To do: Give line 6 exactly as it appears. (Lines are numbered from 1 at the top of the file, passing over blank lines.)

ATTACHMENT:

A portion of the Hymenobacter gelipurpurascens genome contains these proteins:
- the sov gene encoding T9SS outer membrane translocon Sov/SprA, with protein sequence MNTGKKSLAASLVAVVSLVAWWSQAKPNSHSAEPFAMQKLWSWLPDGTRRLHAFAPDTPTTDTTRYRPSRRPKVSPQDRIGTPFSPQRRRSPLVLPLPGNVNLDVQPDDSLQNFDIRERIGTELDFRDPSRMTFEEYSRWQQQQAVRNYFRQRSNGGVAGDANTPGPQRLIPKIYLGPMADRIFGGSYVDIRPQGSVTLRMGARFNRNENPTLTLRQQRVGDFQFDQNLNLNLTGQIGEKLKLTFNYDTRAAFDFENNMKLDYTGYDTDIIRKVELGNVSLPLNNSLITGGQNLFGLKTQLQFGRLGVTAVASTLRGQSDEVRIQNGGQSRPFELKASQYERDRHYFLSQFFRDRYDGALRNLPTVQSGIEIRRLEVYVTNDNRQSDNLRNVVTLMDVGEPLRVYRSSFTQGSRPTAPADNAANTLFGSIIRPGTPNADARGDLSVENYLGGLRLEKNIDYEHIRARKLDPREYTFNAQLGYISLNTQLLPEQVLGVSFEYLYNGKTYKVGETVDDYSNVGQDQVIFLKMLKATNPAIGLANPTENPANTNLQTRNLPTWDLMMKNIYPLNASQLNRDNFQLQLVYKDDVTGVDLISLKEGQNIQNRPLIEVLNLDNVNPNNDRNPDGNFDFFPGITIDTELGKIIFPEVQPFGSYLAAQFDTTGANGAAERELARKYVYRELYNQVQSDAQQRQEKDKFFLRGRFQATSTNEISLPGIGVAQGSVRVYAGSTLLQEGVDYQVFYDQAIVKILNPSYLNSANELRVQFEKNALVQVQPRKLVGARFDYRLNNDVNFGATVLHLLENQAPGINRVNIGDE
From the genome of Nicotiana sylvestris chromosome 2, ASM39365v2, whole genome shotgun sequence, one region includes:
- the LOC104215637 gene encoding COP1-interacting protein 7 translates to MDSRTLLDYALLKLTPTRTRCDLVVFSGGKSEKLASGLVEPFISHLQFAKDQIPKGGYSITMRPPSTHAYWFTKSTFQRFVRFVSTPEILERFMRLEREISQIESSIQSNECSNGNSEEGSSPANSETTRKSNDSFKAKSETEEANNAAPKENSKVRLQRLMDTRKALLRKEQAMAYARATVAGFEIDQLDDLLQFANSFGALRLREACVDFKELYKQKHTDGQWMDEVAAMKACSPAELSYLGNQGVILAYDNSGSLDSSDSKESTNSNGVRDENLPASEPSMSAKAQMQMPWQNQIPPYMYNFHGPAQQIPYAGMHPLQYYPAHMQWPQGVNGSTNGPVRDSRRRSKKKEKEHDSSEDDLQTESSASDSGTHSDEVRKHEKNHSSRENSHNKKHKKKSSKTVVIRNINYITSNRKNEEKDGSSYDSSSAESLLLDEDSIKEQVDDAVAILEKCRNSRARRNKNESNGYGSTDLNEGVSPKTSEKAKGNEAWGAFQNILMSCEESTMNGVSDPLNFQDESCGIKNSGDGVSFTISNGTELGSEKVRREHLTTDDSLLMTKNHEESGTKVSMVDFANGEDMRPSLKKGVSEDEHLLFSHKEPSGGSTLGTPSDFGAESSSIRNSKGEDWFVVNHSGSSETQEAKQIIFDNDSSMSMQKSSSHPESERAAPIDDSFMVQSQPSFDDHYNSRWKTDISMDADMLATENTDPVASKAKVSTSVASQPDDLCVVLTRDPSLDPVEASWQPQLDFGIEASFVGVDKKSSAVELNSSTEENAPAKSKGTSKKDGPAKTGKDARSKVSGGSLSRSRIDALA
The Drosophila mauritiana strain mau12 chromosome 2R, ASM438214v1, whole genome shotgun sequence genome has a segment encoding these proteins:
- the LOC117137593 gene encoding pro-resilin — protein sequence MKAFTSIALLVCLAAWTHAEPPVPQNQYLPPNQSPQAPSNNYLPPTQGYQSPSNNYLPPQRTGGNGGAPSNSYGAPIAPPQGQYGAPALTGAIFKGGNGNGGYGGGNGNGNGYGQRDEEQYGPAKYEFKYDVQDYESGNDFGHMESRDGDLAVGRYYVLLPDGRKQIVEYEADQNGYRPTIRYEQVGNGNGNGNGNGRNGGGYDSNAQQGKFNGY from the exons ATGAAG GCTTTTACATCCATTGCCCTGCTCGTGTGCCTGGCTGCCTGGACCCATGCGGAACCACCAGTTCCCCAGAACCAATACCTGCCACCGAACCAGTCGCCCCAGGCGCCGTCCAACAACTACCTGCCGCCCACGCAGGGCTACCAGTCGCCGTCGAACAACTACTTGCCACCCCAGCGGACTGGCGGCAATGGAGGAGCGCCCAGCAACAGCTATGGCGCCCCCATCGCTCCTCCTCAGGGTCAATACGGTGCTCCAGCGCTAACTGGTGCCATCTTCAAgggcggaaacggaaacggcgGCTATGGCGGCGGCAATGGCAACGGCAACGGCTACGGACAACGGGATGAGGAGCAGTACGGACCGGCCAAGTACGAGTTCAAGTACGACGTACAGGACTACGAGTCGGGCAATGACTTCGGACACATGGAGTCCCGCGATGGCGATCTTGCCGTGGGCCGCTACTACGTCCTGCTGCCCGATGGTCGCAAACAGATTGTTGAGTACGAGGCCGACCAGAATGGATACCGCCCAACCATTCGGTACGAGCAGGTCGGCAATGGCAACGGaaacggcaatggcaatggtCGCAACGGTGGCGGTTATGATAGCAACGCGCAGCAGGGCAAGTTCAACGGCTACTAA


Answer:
- the LOC117137593 gene encoding pro-resilin — protein sequence MKAFTSIALLVCLAAWTHAEPPVPQNQYLPPNQSPQAPSNNYLPPTQGYQSPSNNYLPPQRTGGNGGAPSNSYGAPIAPPQGQYGAPALTGAIFKGGNGNGGYGGGNGNGNGYGQRDEEQYGPAKYEFKYDVQDYESGNDFGHMESRDGDLAVGRYYVLLPDGRKQIVEYEADQNGYRPTIRYEQVGNGNGNGNGNGRNGGGYDSNAQQGKFNGY from the exons ATGAAG GCTTTTACATCCATTGCCCTGCTCGTGTGCCTGGCTGCCTGGACCCATGCGGAACCACCAGTTCCCCAGAACCAATACCTGCCACCGAACCAGTCGCCCCAGGCGCCGTCCAACAACTACCTGCCGCCCACGCAGGGCTACCAGTCGCCGTCGAACAACTACTTGCCACCCCAGCGGACTGGCGGCAATGGAGGAGCGCCCAGCAACAGCTATGGCGCCCCCATCGCTCCTCCTCAGGGTCAATACGGTGCTCCAGCGCTAACTGGTGCCATCTTCAAgggcggaaacggaaacggcgGCTATGGCGGCGGCAATGGCAACGGCAACGGCTACGGACAACGGGATGAGGAGCAGTACGGACCGGCCAAGTACGAGTTCAAGTACGACGTACAGGACTACGAGTCGGGCAATGACTTCGGACACATGGAGTCCCGCGATGGCGATCTTGCCGTGGGCCGCTACTACGTCCTGCTGCCCGATGGTCGCAAACAGATTGTTGAGTACGAGGCCGACCAGAATGGATACCGCCCAACCATTCGGTACGAGCAGGTCGGCAATGGCAACGGaaacggcaatggcaatggtCGCAACGGTGGCGGTTATGATAGCAACGCGCAGCAGGGCAAGTTCAACGGCTACTAA